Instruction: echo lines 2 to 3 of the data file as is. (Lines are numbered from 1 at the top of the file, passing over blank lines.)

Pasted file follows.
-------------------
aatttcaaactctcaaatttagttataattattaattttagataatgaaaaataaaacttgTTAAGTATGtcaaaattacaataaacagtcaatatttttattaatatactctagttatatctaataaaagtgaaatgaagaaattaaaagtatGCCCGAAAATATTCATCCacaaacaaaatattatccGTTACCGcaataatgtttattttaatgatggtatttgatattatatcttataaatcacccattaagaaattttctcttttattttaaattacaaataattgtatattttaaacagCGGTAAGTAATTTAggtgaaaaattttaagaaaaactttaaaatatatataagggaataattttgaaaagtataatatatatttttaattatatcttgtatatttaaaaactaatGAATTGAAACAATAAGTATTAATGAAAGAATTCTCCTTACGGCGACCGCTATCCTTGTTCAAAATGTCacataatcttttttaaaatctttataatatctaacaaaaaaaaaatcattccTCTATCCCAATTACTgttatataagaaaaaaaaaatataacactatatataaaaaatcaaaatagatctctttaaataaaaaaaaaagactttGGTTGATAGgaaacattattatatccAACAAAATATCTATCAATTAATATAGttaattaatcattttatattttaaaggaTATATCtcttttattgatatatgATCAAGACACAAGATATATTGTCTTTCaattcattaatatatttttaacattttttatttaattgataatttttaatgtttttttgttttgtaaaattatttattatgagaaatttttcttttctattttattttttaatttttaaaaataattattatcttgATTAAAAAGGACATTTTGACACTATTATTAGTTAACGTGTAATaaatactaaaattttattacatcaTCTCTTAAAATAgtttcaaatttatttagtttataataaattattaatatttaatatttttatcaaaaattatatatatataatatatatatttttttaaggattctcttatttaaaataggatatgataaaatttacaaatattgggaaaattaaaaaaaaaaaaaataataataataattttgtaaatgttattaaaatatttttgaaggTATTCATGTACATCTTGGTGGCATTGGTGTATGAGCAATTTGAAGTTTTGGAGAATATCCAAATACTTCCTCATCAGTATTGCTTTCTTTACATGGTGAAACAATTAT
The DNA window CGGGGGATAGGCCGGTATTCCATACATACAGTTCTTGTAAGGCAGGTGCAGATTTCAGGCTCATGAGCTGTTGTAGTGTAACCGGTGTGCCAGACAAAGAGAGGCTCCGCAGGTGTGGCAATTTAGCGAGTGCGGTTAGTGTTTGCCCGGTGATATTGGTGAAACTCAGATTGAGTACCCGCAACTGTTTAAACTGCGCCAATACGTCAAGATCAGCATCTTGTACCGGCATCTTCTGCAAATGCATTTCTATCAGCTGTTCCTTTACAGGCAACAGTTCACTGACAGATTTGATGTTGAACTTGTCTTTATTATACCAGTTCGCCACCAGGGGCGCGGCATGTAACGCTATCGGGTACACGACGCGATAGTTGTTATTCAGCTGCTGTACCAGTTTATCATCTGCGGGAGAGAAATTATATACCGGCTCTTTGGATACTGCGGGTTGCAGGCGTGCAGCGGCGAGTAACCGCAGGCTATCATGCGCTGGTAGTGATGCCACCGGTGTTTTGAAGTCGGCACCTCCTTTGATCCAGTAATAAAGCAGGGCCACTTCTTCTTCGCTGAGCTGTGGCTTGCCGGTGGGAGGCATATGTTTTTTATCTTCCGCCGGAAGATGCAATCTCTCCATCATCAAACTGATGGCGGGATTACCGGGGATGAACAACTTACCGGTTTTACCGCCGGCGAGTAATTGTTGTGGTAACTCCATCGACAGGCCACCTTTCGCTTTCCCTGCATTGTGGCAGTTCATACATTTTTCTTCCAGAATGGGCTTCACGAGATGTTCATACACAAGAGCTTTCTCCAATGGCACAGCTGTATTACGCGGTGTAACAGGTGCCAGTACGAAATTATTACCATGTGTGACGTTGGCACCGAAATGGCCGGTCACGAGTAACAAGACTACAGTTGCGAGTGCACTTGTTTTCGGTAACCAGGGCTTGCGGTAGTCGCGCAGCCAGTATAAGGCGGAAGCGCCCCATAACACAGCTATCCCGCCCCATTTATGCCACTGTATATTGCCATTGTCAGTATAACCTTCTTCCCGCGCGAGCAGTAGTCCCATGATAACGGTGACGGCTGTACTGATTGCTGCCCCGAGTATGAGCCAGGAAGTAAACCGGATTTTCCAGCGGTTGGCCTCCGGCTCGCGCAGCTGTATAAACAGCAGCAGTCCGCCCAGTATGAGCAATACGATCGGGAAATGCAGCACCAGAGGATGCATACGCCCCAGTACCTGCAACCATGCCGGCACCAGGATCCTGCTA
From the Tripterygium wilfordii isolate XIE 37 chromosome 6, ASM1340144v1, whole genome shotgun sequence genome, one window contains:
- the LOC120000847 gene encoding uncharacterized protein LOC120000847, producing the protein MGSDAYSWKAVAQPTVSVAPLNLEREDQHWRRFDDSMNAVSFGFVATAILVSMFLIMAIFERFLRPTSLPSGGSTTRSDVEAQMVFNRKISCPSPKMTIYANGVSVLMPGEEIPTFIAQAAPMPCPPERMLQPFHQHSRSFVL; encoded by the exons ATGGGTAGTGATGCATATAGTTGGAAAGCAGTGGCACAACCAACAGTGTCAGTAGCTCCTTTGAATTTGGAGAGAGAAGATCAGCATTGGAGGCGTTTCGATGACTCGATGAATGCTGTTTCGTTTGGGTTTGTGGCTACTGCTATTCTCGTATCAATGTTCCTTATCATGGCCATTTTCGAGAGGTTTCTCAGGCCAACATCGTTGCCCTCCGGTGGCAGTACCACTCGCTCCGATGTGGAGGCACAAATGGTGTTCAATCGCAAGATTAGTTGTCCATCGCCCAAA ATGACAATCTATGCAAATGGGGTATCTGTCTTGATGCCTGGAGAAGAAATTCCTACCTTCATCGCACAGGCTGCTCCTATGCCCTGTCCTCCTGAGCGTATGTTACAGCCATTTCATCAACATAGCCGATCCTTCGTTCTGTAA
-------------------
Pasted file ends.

The DNA window CGGGGGATAGGCCGGTATTCCATACATACAGTTCTTGTAAGGCAGGTGCAGATTTCAGGCTCATGAGCTGTTGTAGTGTAACCGGTGTGCCAGACAAAGAGAGGCTCCGCAGGTGTGGCAATTTAGCGAGTGCGGTTAGTGTTTGCCCGGTGATATTGGTGAAACTCAGATTGAGTACCCGCAACTGTTTAAACTGCGCCAATACGTCAAGATCAGCATCTTGTACCGGCATCTTCTGCAAATGCATTTCTATCAGCTGTTCCTTTACAGGCAACAGTTCACTGACAGATTTGATGTTGAACTTGTCTTTATTATACCAGTTCGCCACCAGGGGCGCGGCATGTAACGCTATCGGGTACACGACGCGATAGTTGTTATTCAGCTGCTGTACCAGTTTATCATCTGCGGGAGAGAAATTATATACCGGCTCTTTGGATACTGCGGGTTGCAGGCGTGCAGCGGCGAGTAACCGCAGGCTATCATGCGCTGGTAGTGATGCCACCGGTGTTTTGAAGTCGGCACCTCCTTTGATCCAGTAATAAAGCAGGGCCACTTCTTCTTCGCTGAGCTGTGGCTTGCCGGTGGGAGGCATATGTTTTTTATCTTCCGCCGGAAGATGCAATCTCTCCATCATCAAACTGATGGCGGGATTACCGGGGATGAACAACTTACCGGTTTTACCGCCGGCGAGTAATTGTTGTGGTAACTCCATCGACAGGCCACCTTTCGCTTTCCCTGCATTGTGGCAGTTCATACATTTTTCTTCCAGAATGGGCTTCACGAGATGTTCATACACAAGAGCTTTCTCCAATGGCACAGCTGTATTACGCGGTGTAACAGGTGCCAGTACGAAATTATTACCATGTGTGACGTTGGCACCGAAATGGCCGGTCACGAGTAACAAGACTACAGTTGCGAGTGCACTTGTTTTCGGTAACCAGGGCTTGCGGTAGTCGCGCAGCCAGTATAAGGCGGAAGCGCCCCATAACACAGCTATCCCGCCCCATTTATGCCACTGTATATTGCCATTGTCAGTATAACCTTCTTCCCGCGCGAGCAGTAGTCCCATGATAACGGTGACGGCTGTACTGATTGCTGCCCCGAGTATGAGCCAGGAAGTAAACCGGATTTTCCAGCGGTTGGCCTCCGGCTCGCGCAGCTGTATAAACAGCAGCAGTCCGCCCAGTATGAGCAATACGATCGGGAAATGCAGCACCAGAGGATGCATACGCCCCAGTACCTGCAACCATGCCGGCACCAGGATCCTGCTA
From the Tripterygium wilfordii isolate XIE 37 chromosome 6, ASM1340144v1, whole genome shotgun sequence genome, one window contains: